Globular star clusters close to the horizon plus the Eagle Nubula

Saturday 12th August 2017 10.30 to 11.30pm
Moon approaching last quarter and rose shortly after my observing session.
Observing with my f5 16 inch Dob.

I set my scope up in my Dad’s front garden this evening because it has a clear view to the south. The aim being to observe some new globular star clusters close to the horizon. To be honest, it was starting to get a bit boring observing the same stuff over and over again, and the only ways to observe new stuff are to go to a much darker site, go on holiday to Australia, or explore a lower patch of sky that’s previously been blocked by trees.

I soon discovered that nothing was visible in the finder scope this low down. The sky is lighter closer to the horizon and didn’t provide enough contrast. Instead, I used the Telrad to point the scope in roughly the right direction, then used my widest field eyepiece to scan for what I was looking for.

M22 proved reasonably easy to find, and reasonably impressive. It seemed to be quite spread out for a globular star cluster, lacking the usual concentrated core. It looked best in my Meade Super plossl, giving 80x magnification, rather than the 155x I normally use for globular clusters. I was denied a view of another globular cluster, M4, by a tree halfway down the street – which tells you how low it was.

I also managed to see M12 and M10 for the first time. (Also globular clusters.) They’d eluded me on previous occasions. Both were smaller and fainter, and needed 155x before I could see any individual stars.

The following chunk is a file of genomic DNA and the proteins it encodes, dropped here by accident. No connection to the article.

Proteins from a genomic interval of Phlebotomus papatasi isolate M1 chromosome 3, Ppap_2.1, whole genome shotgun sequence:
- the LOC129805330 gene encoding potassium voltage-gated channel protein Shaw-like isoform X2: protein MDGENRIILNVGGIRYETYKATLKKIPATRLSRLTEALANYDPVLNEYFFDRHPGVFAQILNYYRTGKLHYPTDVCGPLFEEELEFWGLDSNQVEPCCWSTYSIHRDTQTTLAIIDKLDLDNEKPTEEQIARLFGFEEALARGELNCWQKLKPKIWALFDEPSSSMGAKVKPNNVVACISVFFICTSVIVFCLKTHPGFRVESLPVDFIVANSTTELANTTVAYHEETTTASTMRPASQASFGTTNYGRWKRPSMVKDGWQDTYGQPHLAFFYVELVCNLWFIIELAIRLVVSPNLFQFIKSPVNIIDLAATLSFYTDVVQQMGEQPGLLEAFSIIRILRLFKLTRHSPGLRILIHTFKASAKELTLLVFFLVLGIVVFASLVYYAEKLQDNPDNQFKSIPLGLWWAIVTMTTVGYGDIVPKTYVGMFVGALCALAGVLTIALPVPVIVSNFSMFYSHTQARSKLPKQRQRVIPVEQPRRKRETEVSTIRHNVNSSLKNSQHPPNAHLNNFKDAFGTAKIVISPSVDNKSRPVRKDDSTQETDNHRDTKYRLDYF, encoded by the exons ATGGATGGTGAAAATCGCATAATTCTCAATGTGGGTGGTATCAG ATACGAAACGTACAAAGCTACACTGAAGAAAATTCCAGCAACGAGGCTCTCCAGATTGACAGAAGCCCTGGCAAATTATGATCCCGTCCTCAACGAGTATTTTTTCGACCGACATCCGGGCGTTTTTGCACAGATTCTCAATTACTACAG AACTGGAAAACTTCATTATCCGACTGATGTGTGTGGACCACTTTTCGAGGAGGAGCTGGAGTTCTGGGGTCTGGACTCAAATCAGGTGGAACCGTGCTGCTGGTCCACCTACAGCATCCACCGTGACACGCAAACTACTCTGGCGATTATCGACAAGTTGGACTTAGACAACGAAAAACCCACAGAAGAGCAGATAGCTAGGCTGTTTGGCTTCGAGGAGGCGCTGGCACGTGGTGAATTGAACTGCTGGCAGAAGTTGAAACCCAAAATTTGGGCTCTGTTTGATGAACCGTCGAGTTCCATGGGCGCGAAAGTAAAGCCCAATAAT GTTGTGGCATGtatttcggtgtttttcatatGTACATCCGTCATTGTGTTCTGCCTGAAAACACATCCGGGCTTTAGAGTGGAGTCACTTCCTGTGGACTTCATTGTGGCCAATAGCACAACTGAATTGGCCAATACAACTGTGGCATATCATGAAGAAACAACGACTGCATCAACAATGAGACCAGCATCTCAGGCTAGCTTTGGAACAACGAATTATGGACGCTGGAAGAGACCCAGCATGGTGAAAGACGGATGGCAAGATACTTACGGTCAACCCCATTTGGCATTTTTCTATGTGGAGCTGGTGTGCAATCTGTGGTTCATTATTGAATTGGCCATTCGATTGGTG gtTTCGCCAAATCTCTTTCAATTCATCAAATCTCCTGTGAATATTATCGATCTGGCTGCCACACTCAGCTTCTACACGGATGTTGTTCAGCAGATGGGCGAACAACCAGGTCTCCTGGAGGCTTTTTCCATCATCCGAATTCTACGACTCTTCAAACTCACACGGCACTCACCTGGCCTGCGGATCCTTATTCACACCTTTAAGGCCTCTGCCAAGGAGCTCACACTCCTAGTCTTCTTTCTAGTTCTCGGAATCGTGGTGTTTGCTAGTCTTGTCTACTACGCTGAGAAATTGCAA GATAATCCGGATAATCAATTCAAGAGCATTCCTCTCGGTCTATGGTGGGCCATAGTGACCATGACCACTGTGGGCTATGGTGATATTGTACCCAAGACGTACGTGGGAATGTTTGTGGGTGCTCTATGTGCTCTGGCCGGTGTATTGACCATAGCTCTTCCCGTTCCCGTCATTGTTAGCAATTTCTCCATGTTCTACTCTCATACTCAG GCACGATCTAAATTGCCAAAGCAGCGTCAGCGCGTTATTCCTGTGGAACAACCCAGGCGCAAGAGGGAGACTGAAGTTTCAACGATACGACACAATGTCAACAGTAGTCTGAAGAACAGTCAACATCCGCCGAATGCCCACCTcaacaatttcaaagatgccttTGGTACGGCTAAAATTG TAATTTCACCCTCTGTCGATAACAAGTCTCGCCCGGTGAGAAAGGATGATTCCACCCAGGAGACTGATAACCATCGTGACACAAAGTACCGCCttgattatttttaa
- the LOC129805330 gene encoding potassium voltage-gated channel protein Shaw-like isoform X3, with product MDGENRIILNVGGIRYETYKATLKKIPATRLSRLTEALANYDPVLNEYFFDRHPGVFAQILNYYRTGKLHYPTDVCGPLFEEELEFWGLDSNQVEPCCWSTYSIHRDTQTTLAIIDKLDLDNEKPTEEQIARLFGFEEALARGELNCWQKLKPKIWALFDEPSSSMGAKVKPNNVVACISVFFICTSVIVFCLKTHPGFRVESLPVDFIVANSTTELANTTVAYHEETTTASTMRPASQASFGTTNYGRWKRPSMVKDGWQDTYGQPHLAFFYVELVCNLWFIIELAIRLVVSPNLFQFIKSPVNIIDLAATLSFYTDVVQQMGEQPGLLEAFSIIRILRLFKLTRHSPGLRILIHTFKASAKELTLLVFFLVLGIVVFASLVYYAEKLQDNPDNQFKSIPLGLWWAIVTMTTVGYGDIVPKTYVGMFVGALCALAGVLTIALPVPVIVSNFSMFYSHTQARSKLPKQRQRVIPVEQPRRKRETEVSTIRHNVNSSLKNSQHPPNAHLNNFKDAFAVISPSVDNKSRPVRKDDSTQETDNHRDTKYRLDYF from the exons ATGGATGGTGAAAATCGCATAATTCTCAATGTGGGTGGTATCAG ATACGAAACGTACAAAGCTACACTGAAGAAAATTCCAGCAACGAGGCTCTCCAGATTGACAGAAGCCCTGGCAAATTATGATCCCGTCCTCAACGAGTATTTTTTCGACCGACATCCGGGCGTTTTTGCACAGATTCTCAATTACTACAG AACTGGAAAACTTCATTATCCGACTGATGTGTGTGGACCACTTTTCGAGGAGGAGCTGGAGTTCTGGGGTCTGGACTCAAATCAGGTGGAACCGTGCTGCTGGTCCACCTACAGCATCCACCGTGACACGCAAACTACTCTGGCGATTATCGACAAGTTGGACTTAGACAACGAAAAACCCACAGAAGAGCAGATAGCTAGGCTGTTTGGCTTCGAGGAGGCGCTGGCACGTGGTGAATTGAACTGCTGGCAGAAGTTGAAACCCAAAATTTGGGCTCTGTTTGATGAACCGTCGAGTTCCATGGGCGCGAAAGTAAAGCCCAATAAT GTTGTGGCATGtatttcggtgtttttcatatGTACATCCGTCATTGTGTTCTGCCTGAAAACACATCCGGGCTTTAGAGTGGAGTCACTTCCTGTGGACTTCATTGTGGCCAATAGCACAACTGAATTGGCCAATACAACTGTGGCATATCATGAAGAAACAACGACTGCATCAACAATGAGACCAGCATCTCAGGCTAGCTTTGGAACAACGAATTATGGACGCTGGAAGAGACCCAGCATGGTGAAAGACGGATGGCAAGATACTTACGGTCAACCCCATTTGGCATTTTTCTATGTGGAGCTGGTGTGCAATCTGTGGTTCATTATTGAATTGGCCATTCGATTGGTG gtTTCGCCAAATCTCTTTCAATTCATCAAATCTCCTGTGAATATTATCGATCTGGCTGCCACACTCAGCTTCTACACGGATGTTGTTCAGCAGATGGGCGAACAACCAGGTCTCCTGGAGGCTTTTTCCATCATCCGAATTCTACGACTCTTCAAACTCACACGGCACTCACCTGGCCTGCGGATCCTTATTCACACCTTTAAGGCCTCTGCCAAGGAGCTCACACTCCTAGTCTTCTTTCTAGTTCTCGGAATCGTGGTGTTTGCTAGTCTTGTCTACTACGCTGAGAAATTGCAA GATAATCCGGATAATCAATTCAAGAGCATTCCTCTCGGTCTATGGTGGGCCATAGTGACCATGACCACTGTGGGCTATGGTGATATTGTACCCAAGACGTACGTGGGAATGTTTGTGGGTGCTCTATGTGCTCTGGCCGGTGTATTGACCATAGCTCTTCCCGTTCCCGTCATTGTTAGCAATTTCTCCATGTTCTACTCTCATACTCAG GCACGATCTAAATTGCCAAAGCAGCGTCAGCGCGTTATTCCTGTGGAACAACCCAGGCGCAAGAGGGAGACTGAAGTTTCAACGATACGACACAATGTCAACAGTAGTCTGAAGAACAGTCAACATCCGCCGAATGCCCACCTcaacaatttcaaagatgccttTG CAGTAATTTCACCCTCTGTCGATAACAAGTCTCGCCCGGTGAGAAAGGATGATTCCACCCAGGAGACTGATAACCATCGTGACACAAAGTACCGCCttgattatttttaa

A bonus was the Eagle Nebula. This looked best through an OIII filter at 60x. There are three bright stars at one end, and a cluster of about a dozen stars at the other end, with some cloudiness in-between. A UHC filter showed the nebulosity as well, but it wasn’t so pronounced. Without a filter, the cloudiness wasn’t visible at all. The fact that the Eagle Nebula is located by some prominent stars is handy, which should make it easy to point out to beginners. I can well imagine this nebula is a main attraction in more southern countries where it’s higher in the sky. If it’s clearly visible this low down it must be really impressive elsewhere.

I also showed my girlfriend Saturn, which she’d never seen before. It wasn’t a bad view for how low it was.  So there we are. It’s not every night I can say I’ve seen four new objects. Plus I saw the brightest meteor I’ve ever seen. If you want to see these globular clusters for yourself, and the Eagle Nebula, now is the right time of year.

David Geary

2 Responses

  1. Well done for spotting the Eagle visually! Satisfying isn’t it?! I bought a 12″ dob for doing this sort of thing, but found it little help, as the problem was contrast and not light grasp from my garden. So I sold it and now use electronic assistance in the form of the PD camera and my 8″ SCT – that’s what I used for the images for the Eagle I posted.

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